Date of Graduation


Document Type


Degree Name

Master of Science in Materials Engineering (MS)

Degree Level



Materials Science & Engineering


Shui Qing Yu

Committee Member

Gregory Salamo

Second Committee Member

Morgan Ware

Third Committee Member

Matthew Leftwich

Fourth Committee Member

Timothy Morgan


Germanium tin, silicon germanium tin, optoelectrical devices


Germanium tin and silicon germanium tin are group IV semiconductor alloys that have gained significant interest in recent years for their potential use in optoelectrical devices. While silicon and germanium are indirect bandgap materials on their own, alloying them with tin in sufficient quantities leads to a transition to direct bandgap alloys. Direct gap performance opens the door for efficient light emitting and detecting devices fabricated entirely on group IV materials that are compatible with the industry standard CMOS manufacturing techniques. Germanium tin and silicon germanium tin have bandgaps that respond to light in the mid to near infrared spectrum which is ideal for night vison technologies. In this thesis two techniques are used to determine the band offsets of GeSn and SiGeSn heterojunctions. X-ray photoelectron spectroscopy is used to directly measure the electron binding energies at the surface of a material and these binding energies are used to determine the relative positions of the valance band maximums. The second technique is internal photon emission which relies on fabricating a photodiode device on a SiGeSn/GeSn sample and measuring the photocurrent. From the photocurrent the potential barrier heights, when photocurrent first starts to flow, can be determined and the band structure and offsets can be determined. Knowing the band structure of semiconductor materials is crucial because the behavior of devices fabricated on these materials will have their performance determined largely by the physics at the material interfaces. Device modeling and prediction is largely reliant on having accurate band structure information. Being able model devices made on these emerging materials will be informative and guide the growth effort to focus on material compositions that are best suited for specific applications.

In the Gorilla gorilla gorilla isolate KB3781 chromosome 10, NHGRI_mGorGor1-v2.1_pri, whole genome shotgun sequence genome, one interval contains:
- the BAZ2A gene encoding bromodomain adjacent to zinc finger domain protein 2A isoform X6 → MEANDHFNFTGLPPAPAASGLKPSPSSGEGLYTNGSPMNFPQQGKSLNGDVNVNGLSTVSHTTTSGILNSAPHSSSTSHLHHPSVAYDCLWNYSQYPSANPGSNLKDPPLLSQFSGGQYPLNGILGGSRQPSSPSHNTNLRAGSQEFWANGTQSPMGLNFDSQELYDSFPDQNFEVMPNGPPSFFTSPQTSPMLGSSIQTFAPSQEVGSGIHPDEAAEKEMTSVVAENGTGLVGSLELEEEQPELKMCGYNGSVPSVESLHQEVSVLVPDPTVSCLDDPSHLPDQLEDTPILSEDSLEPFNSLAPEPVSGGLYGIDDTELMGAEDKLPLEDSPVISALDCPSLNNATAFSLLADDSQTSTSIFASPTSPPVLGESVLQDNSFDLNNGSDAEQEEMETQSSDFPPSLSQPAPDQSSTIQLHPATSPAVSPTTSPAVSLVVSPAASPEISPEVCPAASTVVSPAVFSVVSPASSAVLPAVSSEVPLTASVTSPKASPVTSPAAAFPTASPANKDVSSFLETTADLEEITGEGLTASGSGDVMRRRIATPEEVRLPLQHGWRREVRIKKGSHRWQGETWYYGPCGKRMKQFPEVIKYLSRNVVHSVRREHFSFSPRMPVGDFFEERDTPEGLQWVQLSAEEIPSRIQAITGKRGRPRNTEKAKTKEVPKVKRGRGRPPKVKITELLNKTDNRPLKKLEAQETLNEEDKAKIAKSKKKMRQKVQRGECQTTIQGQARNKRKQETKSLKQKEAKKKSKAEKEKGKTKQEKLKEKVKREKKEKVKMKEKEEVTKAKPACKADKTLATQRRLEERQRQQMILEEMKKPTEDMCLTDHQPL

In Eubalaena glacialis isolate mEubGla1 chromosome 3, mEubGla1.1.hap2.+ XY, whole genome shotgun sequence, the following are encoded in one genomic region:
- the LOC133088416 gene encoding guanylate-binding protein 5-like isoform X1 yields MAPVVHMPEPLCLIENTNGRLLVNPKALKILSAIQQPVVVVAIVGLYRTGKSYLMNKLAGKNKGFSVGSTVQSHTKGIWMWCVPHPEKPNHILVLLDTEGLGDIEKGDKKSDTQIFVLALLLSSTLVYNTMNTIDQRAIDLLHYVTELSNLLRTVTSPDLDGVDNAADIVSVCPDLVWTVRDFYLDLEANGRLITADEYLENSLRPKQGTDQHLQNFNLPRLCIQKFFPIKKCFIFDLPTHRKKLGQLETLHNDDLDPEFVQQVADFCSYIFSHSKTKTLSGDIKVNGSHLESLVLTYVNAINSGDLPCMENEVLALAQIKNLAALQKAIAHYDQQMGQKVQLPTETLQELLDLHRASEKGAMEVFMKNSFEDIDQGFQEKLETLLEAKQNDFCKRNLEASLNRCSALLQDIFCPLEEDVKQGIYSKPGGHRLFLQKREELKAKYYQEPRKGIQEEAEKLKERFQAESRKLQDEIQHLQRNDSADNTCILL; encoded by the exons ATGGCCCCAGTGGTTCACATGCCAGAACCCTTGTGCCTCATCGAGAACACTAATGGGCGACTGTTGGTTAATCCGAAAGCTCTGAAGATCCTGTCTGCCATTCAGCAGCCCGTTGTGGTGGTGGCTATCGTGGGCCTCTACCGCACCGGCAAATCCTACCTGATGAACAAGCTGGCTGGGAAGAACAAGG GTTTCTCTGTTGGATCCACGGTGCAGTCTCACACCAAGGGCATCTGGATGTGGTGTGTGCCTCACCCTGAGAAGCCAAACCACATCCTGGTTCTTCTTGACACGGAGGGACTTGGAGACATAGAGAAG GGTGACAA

The sample selection criteria for the x-ray photoelectron spectroscopy and internal photon emission measurements. This will include the sample preparation necessary for the spectroscopy samples as well as the device fabrication process used to make the photodetector device for the internal photon emission measurements. Alternative band offset techniques and their merits and challenges will also be covered. The discussion concludes with an evaluation of the reliability of the measured offsets and how they compare to theoretical values and empirical values from literature. Finally, there will be plans for future work including additional offset measurements that are planned to cover a larger portion of the vast array of material composition combination for these alloys. The future work discussion will also cover the next steps for using the measured offset values for the purpose of device modeling and simulation for the realization of detectors and infrared cameras build on these group IV alloy material systems.